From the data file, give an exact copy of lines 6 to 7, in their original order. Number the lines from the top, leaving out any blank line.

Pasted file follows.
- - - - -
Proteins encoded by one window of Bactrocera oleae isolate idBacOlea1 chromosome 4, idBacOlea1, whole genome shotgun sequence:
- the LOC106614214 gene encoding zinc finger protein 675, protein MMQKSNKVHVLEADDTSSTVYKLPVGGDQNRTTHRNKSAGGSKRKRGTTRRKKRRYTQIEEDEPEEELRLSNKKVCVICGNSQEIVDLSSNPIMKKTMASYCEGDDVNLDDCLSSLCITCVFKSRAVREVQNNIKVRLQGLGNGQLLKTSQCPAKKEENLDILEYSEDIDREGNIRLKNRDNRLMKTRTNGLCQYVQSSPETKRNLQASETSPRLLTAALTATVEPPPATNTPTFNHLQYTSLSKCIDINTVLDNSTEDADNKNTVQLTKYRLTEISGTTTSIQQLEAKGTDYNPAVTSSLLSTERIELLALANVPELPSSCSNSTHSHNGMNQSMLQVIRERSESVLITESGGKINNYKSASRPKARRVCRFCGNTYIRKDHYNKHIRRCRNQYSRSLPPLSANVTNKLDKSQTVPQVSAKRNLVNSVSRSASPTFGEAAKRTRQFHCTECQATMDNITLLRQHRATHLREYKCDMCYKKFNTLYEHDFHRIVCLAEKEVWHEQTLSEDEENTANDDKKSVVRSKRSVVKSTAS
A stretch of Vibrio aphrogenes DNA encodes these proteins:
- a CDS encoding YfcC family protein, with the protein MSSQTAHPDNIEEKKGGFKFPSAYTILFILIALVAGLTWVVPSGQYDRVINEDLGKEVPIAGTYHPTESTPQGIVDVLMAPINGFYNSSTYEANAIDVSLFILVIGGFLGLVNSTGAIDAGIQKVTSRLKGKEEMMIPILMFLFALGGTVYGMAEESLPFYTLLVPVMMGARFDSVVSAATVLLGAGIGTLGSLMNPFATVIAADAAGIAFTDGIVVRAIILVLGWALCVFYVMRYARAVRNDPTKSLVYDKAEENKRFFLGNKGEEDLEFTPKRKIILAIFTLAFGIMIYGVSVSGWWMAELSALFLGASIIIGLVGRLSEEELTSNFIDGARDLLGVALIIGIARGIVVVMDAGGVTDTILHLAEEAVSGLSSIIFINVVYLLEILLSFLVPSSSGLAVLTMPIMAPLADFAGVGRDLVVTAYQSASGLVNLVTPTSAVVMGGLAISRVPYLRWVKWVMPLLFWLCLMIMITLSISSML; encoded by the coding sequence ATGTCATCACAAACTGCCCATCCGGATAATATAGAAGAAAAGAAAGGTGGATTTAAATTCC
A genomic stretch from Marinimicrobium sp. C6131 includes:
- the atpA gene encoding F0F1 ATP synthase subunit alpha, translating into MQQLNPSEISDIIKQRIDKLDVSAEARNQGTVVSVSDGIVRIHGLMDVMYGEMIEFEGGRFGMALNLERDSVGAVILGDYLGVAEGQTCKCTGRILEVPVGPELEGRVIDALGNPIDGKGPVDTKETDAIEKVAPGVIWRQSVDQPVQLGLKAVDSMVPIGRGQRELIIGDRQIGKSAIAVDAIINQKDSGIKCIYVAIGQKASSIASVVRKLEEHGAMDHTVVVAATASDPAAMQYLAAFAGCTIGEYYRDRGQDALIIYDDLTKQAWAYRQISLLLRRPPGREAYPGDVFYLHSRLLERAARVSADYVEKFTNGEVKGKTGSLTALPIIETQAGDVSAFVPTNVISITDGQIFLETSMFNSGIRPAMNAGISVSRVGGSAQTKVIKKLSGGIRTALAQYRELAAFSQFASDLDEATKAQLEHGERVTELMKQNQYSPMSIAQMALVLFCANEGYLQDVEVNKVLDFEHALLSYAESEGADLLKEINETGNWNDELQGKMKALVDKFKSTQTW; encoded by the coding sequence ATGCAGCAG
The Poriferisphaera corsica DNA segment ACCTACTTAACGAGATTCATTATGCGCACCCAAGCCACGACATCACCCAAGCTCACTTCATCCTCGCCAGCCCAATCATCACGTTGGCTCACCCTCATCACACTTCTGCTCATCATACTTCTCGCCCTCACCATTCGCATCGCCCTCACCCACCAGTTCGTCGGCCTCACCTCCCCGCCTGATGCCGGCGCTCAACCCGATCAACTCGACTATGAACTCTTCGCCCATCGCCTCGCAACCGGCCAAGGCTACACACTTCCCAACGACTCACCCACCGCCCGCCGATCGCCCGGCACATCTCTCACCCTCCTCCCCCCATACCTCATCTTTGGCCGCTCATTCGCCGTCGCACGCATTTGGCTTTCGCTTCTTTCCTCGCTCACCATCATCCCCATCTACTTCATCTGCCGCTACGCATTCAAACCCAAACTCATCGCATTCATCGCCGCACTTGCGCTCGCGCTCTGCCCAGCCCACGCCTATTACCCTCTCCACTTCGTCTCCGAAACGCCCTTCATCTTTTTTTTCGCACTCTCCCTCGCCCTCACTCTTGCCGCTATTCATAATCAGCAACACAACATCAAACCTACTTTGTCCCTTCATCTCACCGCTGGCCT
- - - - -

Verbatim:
- the atpA gene encoding F0F1 ATP synthase subunit alpha, translating into MQQLNPSEISDIIKQRIDKLDVSAEARNQGTVVSVSDGIVRIHGLMDVMYGEMIEFEGGRFGMALNLERDSVGAVILGDYLGVAEGQTCKCTGRILEVPVGPELEGRVIDALGNPIDGKGPVDTKETDAIEKVAPGVIWRQSVDQPVQLGLKAVDSMVPIGRGQRELIIGDRQIGKSAIAVDAIINQKDSGIKCIYVAIGQKASSIASVVRKLEEHGAMDHTVVVAATASDPAAMQYLAAFAGCTIGEYYRDRGQDALIIYDDLTKQAWAYRQISLLLRRPPGREAYPGDVFYLHSRLLERAARVSADYVEKFTNGEVKGKTGSLTALPIIETQAGDVSAFVPTNVISITDGQIFLETSMFNSGIRPAMNAGISVSRVGGSAQTKVIKKLSGGIRTALAQYRELAAFSQFASDLDEATKAQLEHGERVTELMKQNQYSPMSIAQMALVLFCANEGYLQDVEVNKVLDFEHALLSYAESEGADLLKEINETGNWNDELQGKMKALVDKFKSTQTW; encoded by the coding sequence ATGCAGCAG
The Poriferisphaera corsica DNA segment ACCTACTTAACGAGATTCATTATGCGCACCCAAGCCACGACATCACCCAAGCTCACTTCATCCTCGCCAGCCCAATCATCACGTTGGCTCACCCTCATCACACTTCTGCTCATCATACTTCTCGCCCTCACCATTCGCATCGCCCTCACCCACCAGTTCGTCGGCCTCACCTCCCCGCCTGATGCCGGCGCTCAACCCGATCAACTCGACTATGAACTCTTCGCCCATCGCCTCGCAACCGGCCAAGGCTACACACTTCCCAACGACTCACCCACCGCCCGCCGATCGCCCGGCACATCTCTCACCCTCCTCCCCCCATACCTCATCTTTGGCCGCTCATTCGCCGTCGCACGCATTTGGCTTTCGCTTCTTTCCTCGCTCACCATCATCCCCATCTACTTCATCTGCCGCTACGCATTCAAACCCAAACTCATCGCATTCATCGCCGCACTTGCGCTCGCGCTCTGCCCAGCCCACGCCTATTACCCTCTCCACTTCGTCTCCGAAACGCCCTTCATCTTTTTTTTCGCACTCTCCCTCGCCCTCACTCTTGCCGCTATTCATAATCAGCAACACAACATCAAACCTACTTTGTCCCTTCATCTCACCGCTGGCCT